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Atlassian Access – Streamline your billable users

If you’re reading this, you probably use Atlassian Access at your organisation. You’ve probably also discovered that you have users in your claimed domain that have at some point in their lives, signed up for free Trello, Bitbucket, or other Atlassian Cloud products. This means that you now have to pay for them as billable users which is costing you more money. 

NOTE: If you’re an Enterprise customer, you won’t be impacted because you’ll get unlimited Atlassian Access users anyway.
NOTE: As it’s the most common problem, I’ll continue the article referring to Trello.

An example scenario of this is below:

ScenarioBillable User CountComments
10,000 Users: Claimed domain accounts0Using Atlassian Access means the domain must be claimed and all email addresses associated can be claimed.
200 Agents: Jira Service Management200
$8,000 p/a
Each user with ‘Product Access’ counts as a billable user.
9,800 Unlicensed: Portal Customers200
$8,000 p/a
These users aren’t considered billable users so don’t add to the billable user count
They can use the JSM portal as a portal customer.
300 Portal Customers:Signed up for Trello Free500
$17,500 p/a
These users haven’t intentionally been given access to a licensed product.
However, because they signed up to Trello Free, this is considered to be ‘Product Access’ to Trello and they are considered billable users.
As you can see this can cause a significant increase to the licensing cost of Atlassian Access.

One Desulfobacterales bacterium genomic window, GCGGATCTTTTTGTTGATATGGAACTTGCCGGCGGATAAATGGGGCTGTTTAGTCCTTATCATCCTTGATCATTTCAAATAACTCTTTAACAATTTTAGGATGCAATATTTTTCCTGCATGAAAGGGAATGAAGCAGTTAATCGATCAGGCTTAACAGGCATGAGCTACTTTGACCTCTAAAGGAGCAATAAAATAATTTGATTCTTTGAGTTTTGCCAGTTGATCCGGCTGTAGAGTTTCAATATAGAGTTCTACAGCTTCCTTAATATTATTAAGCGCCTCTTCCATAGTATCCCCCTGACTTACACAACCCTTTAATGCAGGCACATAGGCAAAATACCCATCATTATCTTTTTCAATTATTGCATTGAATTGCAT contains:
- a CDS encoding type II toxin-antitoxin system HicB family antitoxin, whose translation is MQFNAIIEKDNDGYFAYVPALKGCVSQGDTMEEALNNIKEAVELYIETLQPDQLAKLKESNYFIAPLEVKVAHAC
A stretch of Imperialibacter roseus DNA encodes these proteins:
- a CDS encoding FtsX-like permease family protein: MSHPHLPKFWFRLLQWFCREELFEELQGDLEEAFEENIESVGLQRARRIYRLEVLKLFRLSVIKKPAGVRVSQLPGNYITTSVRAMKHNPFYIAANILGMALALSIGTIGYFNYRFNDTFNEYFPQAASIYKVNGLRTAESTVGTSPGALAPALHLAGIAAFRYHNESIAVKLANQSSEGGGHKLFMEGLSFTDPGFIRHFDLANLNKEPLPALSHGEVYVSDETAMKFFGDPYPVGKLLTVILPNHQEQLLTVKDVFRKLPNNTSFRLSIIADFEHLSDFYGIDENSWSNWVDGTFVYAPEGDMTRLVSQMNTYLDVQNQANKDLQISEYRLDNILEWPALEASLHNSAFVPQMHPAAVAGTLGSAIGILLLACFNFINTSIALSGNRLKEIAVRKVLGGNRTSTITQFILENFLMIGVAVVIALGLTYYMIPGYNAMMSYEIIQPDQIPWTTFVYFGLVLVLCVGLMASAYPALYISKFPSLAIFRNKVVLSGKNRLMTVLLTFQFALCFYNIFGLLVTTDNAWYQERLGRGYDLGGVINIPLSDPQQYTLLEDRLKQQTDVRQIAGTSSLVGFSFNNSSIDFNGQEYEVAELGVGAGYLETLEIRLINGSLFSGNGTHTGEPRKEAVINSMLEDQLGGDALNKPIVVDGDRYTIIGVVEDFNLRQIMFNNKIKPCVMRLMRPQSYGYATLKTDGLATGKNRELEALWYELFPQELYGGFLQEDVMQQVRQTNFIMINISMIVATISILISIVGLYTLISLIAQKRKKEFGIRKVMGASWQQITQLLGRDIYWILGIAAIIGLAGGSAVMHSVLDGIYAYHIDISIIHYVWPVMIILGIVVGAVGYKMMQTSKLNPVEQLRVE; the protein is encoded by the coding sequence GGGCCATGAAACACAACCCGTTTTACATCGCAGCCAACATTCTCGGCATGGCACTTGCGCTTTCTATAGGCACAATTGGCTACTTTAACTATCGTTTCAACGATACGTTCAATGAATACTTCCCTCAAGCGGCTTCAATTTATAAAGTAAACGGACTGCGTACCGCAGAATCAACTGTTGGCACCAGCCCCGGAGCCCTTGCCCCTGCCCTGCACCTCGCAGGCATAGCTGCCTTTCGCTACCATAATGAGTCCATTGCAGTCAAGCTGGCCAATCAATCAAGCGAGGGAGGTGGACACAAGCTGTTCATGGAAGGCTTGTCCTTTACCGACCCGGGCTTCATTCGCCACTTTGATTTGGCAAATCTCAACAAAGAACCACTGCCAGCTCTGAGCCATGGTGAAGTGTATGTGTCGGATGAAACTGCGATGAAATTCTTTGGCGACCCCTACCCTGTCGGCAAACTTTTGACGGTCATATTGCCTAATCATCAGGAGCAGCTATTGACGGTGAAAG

Table 1: Billable User Count Scenario

NOTE: If your claimed domain users are given product access (even on a free / trial site) on a third-party cloud site that you don’t manage, they will also be counted as a billable user.

NOTE: Users you’ve already intentionally licensed for a product aren’t affected by this. For example a user that has already been given a Jira Software licence is still ONE billable user but could have product access / licences on any cloud site for JSM, Confluence, Trello and Bitbucket.

How can we address this?

I’ve worked with many organisations that have found themselves paying for more users than expected. It’s alarmingly common for users to sign up to free web services with their company email address for trials to check out functionality for a business use case. In the case of Trello, they have then become billable users whether they continue to use the product or not.

As security is such a high priority for organisations and Atlassian Access is required for enforced MFA, this often just gets accepted and paid for.

There are a few options to streamline what users are included in your billable user count. Different options will suit different organisations depending on their setup,what products they have, whether an identity provider is set up and their individual priorities.

Option 1 – Don’t claim the impacted accounts

If you haven’t yet claimed the accounts associated with your domain, there is a step during the claim process that allows you to download a CSV file of all accounts associated with your domain and this includes what associated product access they have.

Upon reviewing this if you see that you have a high volume of Trello users with no other licenced product access, you can decide to upload a CSV of accounts that you do want to claim, which can exclude the Trello users.